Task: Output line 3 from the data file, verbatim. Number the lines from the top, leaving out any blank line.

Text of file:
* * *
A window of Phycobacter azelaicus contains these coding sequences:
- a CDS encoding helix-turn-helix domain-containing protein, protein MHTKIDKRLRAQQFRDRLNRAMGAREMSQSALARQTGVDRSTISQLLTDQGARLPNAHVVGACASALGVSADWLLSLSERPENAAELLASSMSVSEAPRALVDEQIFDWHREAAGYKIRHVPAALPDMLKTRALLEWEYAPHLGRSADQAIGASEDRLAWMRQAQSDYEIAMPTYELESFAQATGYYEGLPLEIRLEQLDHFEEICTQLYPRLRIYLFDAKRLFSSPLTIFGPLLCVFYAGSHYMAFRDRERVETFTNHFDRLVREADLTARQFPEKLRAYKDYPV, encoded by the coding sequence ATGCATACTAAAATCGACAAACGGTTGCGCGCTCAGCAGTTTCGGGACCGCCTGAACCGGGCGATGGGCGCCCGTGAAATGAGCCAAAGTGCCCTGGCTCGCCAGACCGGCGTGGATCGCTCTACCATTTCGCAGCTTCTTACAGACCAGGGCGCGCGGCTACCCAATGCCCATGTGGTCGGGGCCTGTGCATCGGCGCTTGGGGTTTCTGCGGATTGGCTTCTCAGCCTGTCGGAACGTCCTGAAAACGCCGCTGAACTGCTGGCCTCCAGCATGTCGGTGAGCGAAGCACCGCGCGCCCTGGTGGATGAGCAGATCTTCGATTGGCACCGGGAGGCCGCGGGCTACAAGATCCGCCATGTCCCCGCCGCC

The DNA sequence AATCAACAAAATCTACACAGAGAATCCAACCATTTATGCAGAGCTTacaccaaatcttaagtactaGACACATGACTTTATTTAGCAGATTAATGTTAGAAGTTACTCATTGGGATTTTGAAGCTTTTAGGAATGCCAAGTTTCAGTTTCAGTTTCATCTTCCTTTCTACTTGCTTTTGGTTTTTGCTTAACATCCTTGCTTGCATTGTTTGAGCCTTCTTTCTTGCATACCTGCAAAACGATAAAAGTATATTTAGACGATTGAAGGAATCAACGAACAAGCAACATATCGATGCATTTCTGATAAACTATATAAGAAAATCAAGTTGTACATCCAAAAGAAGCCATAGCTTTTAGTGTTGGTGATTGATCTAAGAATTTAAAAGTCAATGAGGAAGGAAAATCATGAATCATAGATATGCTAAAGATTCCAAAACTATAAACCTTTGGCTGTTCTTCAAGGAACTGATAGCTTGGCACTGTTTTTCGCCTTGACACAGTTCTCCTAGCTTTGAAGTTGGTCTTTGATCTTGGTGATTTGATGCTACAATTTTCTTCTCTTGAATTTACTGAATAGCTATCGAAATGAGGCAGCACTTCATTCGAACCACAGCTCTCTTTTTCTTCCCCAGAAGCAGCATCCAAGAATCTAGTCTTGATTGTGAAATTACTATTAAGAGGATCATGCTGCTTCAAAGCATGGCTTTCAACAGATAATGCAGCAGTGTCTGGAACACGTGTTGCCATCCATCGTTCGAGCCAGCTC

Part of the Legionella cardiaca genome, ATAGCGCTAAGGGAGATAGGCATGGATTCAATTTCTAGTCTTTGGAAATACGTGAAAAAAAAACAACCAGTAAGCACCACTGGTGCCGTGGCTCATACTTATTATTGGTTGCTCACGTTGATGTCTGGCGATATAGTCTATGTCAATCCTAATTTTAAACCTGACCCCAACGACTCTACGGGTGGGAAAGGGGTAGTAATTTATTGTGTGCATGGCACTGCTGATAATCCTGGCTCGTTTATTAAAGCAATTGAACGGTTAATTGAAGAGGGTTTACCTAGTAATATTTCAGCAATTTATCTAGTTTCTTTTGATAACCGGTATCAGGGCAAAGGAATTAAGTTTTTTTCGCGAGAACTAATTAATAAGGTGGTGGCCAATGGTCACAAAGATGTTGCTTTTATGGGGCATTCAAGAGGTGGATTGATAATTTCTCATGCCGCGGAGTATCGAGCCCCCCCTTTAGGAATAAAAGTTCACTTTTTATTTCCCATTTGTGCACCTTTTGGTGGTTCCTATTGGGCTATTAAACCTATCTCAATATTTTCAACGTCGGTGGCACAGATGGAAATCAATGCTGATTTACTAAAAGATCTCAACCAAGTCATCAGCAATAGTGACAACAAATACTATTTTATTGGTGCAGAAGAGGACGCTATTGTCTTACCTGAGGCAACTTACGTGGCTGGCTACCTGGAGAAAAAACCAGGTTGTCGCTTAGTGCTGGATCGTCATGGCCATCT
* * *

The DNA sequence AATCAACAAAATCTACACAGAGAATCCAACCATTTATGCAGAGCTTacaccaaatcttaagtactaGACACATGACTTTATTTAGCAGATTAATGTTAGAAGTTACTCATTGGGATTTTGAAGCTTTTAGGAATGCCAAGTTTCAGTTTCAGTTTCATCTTCCTTTCTACTTGCTTTTGGTTTTTGCTTAACATCCTTGCTTGCATTGTTTGAGCCTTCTTTCTTGCATACCTGCAAAACGATAAAAGTATATTTAGACGATTGAAGGAATCAACGAACAAGCAACATATCGATGCATTTCTGATAAACTATATAAGAAAATCAAGTTGTACATCCAAAAGAAGCCATAGCTTTTAGTGTTGGTGATTGATCTAAGAATTTAAAAGTCAATGAGGAAGGAAAATCATGAATCATAGATATGCTAAAGATTCCAAAACTATAAACCTTTGGCTGTTCTTCAAGGAACTGATAGCTTGGCACTGTTTTTCGCCTTGACACAGTTCTCCTAGCTTTGAAGTTGGTCTTTGATCTTGGTGATTTGATGCTACAATTTTCTTCTCTTGAATTTACTGAATAGCTATCGAAATGAGGCAGCACTTCATTCGAACCACAGCTCTCTTTTTCTTCCCCAGAAGCAGCATCCAAGAATCTAGTCTTGATTGTGAAATTACTATTAAGAGGATCATGCTGCTTCAAAGCATGGCTTTCAACAGATAATGCAGCAGTGTCTGGAACACGTGTTGCCATCCATCGTTCGAGCCAGCTC